I am not bias in any way, in fact I have two pairs of Nike running shoes at my door step, just wanted to find something better I guess. The Reebok shoes are light and feel like cleats you would wear for a 100 meter dash track meet with the rubber cushion of an advanced running shoe.

    That's my two cents, if you are a Nike person and want to try something "new and exciting" than I recommend the Reebok realflex. Just ordered a custom color on their website, the sizing runs a half size smaller than Nike shoes.

    SSG Jonathan Cote
    172 Infantry A Co
    US Army

  7. I've ran in both of these shoes... and I like the RealFlex a lot better. The Free to me just felt like a really flexible conventional running shoe. But with the RealFlex, I could feel the intricacies of the road without pain, which is awesome. Reebok wins this in my opinion... but in terms of originality, the RealFlex is strikingly similar to the Free, which came first... just sayin'.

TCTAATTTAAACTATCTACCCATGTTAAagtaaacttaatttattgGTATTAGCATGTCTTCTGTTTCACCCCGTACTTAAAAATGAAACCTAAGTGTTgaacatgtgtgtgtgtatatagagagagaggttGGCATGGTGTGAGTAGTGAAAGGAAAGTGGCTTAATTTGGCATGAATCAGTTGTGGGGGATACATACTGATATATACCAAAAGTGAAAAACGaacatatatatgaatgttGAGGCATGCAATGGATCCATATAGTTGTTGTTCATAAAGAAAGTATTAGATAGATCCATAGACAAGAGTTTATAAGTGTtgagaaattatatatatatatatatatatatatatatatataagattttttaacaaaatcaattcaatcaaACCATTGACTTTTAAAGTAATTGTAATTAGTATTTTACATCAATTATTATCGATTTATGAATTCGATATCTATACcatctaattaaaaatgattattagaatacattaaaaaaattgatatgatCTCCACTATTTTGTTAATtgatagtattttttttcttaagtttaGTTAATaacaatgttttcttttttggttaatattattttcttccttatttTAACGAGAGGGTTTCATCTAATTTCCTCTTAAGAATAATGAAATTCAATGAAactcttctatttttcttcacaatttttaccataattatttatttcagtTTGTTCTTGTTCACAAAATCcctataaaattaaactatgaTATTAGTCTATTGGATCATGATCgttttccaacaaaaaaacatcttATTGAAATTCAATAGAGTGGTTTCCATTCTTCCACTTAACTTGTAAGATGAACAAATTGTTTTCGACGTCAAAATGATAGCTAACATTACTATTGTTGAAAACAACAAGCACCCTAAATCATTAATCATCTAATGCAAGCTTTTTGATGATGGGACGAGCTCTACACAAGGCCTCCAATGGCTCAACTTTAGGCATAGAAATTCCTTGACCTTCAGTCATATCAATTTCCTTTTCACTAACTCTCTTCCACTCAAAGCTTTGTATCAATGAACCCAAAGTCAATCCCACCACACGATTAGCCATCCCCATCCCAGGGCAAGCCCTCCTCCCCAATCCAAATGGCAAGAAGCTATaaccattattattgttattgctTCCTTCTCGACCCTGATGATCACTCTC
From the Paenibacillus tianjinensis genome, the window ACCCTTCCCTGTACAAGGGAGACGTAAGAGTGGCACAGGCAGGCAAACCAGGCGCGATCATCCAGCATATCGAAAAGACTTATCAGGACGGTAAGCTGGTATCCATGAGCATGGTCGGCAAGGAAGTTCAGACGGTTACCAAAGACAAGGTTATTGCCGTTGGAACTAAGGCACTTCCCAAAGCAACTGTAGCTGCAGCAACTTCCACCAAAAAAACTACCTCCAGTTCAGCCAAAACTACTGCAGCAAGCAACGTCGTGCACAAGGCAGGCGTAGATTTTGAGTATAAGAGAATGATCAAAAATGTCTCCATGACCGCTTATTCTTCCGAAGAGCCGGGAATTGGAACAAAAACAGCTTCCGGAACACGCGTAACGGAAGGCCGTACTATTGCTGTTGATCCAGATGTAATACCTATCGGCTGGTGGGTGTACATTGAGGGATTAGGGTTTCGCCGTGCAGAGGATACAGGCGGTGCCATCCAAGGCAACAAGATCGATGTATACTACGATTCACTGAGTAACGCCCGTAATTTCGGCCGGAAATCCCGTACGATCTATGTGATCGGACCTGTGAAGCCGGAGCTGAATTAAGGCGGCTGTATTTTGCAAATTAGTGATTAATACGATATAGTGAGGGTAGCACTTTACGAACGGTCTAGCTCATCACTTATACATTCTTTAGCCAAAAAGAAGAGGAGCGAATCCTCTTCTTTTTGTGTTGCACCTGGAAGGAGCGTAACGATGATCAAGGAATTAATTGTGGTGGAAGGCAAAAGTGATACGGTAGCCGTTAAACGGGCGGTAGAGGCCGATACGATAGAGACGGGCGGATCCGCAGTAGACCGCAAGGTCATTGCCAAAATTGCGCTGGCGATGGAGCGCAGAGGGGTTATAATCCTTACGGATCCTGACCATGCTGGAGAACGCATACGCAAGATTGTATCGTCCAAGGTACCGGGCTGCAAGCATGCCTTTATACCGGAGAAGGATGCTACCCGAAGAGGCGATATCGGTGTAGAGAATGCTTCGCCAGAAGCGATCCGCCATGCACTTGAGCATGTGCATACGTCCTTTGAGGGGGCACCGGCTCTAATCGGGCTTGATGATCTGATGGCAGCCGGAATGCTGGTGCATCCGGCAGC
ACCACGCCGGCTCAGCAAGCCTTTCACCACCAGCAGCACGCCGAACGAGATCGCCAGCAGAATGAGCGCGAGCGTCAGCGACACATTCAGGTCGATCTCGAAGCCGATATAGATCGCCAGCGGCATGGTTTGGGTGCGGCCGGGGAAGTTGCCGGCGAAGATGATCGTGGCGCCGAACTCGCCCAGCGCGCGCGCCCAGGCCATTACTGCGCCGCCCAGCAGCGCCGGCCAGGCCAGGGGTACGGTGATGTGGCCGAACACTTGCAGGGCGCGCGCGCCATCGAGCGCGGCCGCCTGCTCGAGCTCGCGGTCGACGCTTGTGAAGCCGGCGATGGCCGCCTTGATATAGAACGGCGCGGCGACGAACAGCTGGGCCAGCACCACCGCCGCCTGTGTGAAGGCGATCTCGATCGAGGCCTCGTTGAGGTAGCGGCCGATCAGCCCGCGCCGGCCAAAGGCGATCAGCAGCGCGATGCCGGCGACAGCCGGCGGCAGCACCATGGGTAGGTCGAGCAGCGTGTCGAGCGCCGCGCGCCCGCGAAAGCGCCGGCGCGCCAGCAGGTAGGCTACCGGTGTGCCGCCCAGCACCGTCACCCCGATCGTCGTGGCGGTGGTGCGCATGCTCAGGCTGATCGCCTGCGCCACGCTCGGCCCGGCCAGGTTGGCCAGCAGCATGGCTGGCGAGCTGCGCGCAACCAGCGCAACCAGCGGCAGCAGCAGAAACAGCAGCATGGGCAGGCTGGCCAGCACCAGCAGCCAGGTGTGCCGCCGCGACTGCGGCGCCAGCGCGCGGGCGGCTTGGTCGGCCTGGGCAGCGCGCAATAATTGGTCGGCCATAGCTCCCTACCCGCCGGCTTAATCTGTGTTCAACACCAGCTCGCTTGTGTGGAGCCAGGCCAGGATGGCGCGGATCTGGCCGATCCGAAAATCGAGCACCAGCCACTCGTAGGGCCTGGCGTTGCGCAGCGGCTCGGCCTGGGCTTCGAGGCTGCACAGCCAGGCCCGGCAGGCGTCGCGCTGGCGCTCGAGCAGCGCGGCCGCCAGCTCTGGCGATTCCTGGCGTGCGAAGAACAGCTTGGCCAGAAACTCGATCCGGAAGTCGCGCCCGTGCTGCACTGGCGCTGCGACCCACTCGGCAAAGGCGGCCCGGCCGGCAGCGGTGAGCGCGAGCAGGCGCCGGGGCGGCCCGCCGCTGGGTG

8. reeboks shoes made my leg fal of and now i cant i run...i waddle

  9. I have never tried Nike but the one pair I did get I was crippled from shin splints went to Asics and decided to switch for more flexibility and to try to go minimal I think Reebok wins but thats me I think it really depends on what you want from a shoe. I might change to Nike but im just enjoying the ride and see how I like it.

  10. free runs are for style. realflex is better for running

  11. reebok realflex, of course!

  12. reebok realflex for me what is your chose leave a comment plz

  13. Most people lean towards the Realflex